Institute's conference to address supply chain threats
Turning threats to your supply chain into opportunities will be one of the key themes at this year’s Chartered Institute of Procurement and Supply’s (CIPS) Annual Conference.
To be held at Kings Place in London, on October 10, the CIPS Conference and Exhibition will feature numerous speakers including economists, industry experts, top industry members and leaders and more.
This event is billed as a chance to learn the skills and techniques to turn supply chain threats into opportunities, understand the latest professional trends and prepare to meet the challenges of the future.
The organizers say that reasons to attend include the chance to hear high profile speakers debate the topics important to you, the chance to network with more than 250 procurement professionals and share a wealth of experience and ideas, discuss your business needs with CIPS’s policy experts, meet suppliers and discuss your issues and let them help you find solutions.
Visitors will also be able to tailor the conference to their needs by choosing from a selection of streamed parallel sessions on the hot topics for 2013.
Speakers will include John Glen, Senior Lecturer at Cranfield University and CIPS Economist, Gabhain Neary, EMEA and LATAM Supplier Sourcing Leader for Google, Neil Bradford, Interim Head of Procurement at Sainsbury's and Klaids Lafon de Ribeyrolles, Executive Vice-President, Group Sourcing and Supply Management for car maker Rolls-Royce, among others.
There will be workshops n such issues as how to attract talent, manage fraud risks and technological advancements, among others.
The organisers’ motivation for the themes of the conference is that the measure of a successful supply chain has changed. They say it is no longer just about strategic sourcing, strong contract and stakeholder management and that the coupling of recent crises with a volatile economy underlines more than ever that procurement professionals also need to be experts in risk, reputation management, corporate social responsibility, legislation and more.
Not only are they expected to obtain best value for their organisation, they must pre-empt problems and ensure they are contributing to its competitive edge.
The closing speaker will be former Chief Executive of jewellery company the Ratners Group, now the Signet Group, Gerald Ratner, who is infamous for joking that the products made by the company were “total crap” and were cheaper than a Marks and Spencer prawn sandwich but “probably wouldn’t last as long.”
A statement from the organisers said: “Gerald Ratner is perfectly placed to address the day’s themes of risk and resilience.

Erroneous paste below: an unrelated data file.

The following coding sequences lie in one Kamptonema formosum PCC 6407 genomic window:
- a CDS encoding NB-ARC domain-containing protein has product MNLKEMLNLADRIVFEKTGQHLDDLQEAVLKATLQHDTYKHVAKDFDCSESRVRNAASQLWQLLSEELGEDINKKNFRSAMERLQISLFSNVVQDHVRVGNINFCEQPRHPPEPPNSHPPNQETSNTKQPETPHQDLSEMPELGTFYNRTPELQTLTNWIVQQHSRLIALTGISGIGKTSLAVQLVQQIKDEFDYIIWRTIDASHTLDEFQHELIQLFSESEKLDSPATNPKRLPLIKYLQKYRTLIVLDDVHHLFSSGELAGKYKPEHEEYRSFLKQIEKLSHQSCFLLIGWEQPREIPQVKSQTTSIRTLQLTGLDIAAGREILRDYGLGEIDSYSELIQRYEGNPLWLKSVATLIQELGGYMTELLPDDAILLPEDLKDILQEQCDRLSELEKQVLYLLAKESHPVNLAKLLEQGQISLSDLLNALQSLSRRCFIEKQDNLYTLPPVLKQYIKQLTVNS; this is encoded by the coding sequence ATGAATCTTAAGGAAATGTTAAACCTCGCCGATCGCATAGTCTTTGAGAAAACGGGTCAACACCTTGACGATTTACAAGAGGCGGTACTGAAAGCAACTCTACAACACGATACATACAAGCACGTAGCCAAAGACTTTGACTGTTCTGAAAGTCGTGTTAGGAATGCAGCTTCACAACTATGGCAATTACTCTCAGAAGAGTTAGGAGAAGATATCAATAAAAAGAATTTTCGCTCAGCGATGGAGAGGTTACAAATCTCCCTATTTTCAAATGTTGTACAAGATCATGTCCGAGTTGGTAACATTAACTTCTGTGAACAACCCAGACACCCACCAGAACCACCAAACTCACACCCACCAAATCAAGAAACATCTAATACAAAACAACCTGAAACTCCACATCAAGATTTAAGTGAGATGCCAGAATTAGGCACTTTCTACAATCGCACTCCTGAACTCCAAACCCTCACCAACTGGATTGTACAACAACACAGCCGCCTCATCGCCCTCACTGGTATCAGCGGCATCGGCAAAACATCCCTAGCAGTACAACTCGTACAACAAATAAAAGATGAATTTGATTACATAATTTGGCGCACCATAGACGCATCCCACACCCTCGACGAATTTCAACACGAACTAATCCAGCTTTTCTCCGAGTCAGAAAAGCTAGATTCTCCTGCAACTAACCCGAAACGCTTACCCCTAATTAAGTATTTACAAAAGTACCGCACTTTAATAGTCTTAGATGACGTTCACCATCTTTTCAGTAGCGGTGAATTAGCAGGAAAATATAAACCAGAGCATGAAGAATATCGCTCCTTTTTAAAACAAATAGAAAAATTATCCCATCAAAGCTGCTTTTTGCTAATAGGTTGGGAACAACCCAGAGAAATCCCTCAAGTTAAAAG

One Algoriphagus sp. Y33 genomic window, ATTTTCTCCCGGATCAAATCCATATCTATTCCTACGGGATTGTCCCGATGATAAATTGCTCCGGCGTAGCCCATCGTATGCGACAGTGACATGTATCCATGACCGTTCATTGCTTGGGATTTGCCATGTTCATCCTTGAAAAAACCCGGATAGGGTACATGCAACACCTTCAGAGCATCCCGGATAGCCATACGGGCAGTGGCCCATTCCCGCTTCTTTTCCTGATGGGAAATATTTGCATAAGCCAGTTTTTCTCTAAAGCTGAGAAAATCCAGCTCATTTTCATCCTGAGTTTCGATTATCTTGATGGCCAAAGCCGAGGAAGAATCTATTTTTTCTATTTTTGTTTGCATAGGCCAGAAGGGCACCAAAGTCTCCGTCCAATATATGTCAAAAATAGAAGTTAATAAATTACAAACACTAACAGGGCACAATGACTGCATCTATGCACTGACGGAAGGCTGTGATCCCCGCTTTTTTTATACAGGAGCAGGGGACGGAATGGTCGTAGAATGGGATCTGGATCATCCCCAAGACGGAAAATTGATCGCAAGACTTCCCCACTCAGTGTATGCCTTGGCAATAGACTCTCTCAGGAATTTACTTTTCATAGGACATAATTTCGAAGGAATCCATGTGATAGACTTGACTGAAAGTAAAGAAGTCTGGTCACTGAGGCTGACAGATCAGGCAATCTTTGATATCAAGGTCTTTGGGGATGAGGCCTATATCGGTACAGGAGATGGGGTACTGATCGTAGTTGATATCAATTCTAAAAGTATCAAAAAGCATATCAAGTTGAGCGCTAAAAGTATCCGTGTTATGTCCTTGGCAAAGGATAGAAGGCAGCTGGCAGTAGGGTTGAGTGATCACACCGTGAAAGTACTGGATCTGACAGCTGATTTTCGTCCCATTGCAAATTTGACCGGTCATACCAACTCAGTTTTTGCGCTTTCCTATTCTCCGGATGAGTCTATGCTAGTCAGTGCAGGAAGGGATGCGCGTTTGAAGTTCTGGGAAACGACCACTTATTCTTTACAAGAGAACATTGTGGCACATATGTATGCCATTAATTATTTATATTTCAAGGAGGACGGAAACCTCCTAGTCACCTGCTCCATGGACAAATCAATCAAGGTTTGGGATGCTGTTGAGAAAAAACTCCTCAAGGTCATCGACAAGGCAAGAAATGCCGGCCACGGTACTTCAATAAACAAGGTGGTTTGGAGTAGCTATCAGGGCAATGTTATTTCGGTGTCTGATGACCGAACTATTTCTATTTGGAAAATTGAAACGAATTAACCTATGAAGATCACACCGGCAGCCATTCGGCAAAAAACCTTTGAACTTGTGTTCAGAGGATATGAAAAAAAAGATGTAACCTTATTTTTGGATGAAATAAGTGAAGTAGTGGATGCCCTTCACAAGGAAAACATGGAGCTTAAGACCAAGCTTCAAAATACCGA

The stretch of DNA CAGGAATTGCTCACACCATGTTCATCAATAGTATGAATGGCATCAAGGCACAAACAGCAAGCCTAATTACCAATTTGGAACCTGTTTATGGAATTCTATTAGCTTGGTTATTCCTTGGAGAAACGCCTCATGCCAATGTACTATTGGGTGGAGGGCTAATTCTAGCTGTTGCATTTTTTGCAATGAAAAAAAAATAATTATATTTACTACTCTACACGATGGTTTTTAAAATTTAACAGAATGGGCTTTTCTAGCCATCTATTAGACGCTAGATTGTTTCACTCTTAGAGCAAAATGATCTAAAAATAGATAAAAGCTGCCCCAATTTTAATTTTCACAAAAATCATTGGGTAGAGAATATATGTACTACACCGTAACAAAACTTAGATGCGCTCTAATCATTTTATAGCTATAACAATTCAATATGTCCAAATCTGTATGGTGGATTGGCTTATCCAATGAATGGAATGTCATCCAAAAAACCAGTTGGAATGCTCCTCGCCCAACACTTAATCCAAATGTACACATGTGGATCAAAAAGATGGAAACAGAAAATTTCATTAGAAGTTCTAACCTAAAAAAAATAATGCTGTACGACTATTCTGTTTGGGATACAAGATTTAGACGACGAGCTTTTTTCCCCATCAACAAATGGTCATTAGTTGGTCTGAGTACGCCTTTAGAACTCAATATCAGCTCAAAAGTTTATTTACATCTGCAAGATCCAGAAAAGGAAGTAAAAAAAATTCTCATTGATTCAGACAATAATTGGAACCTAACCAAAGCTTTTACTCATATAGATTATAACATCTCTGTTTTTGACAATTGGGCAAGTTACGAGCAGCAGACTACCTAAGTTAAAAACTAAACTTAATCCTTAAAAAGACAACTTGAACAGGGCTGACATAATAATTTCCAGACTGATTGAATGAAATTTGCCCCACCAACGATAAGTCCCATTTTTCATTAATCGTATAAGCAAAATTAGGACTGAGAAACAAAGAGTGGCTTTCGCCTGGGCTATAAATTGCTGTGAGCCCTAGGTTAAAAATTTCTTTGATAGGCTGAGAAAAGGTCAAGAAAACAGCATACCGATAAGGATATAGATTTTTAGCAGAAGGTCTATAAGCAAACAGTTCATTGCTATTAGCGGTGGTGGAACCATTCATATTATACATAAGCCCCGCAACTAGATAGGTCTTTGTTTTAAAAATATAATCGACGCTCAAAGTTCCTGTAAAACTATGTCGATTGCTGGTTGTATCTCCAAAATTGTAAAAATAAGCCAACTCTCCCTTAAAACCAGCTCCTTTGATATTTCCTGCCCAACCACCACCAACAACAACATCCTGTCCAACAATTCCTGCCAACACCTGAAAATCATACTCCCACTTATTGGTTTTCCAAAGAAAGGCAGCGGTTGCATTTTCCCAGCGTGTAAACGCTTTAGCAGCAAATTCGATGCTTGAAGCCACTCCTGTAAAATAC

“Infamous for disparaging comments on his firm’s products, which led to a share price collapse and his own departure, Gerald Ratner has overcome adversity to build a thriving online jewellery business and a great reputation as a straight-talking speaker.”
For non-members the event will cost £445 to attend, for members £335 and students go for £150.
Pandora and IBM digitise jewellery supply chain
Pandora has overhauled its global supply chain in partnership with IBM amid an ecommerce sales boom for its hand-finished jewellery.
The company found international success offering customisable charm bracelets and other personalised jewellery though its chain of bricks and mortar retail destinations. But in 2020, as the COVID-19 outbreak forced physical stores to close, Pandora strengthened its omnichannel operations and doubled online sales.
A focus on customer experience included deploying IBM’s Sterling Order Management, increasing supply chain resiliency and safeguarding against disruption across the global value chain.
Pandora leverages IBM Sterling Order Management as the backbone it its omnichannel fulfilment, with Salesforce Commerce Cloud powering its ecommerce. Greater automation across its channels has boosted the jeweller’s sustainability credentials, IBM said, streamlining processes for more efficient delivery. It has also given in-store staff and virtual customer service representatives superior end-to-end visibility to better meet consumer needs.
Jim Cruickshank, VP of Digital Development & Retail Technology, Pandora, said the digital transformation journey has brought “digital and store technology closer together and closer to the customer”, highlighting how important the customer journey remains, even during unprecedented disruption.
"Our mission is about creating a personal experience and we've instituted massive platform changes with IBM Sterling and Salesforce to enable new digital-first capabilities that are much more individualised, localised and connected across channels and markets,” he added.
Pandora’s pivot to digital
The pandemic forced the doors closed at most of Pandora’s 2,700 retail locations. To remain competitive, it pivoted to online retail. Virtual queuing for stores and virtual product trials via augmented reality (AR) technology went someway to emulating the in-store experience and retail theatre that is the brand’s hallmark. Meanwhile digital investments in supply chain efficiency was central to delivering on consumer demand.
“Consumer behaviour has significantly shifted and will continue to evolve with businesses needing to quickly adapt to new preferences and needs,” said Kareem Yusuf, General Manager, AI Applications and Blockchain, IBM. “To address this shift, leading retailers like Pandora rely on innovation to increase their business agility by enabling and scaling sustainable supply chain operations using AI and cloud.”
Yusuf said Pandora’s success was indicative of how to remain competitive by “finding new ways to create differentiated customer experiences that protect their enterprises from disruptions to help mitigate risk and accelerate growth”.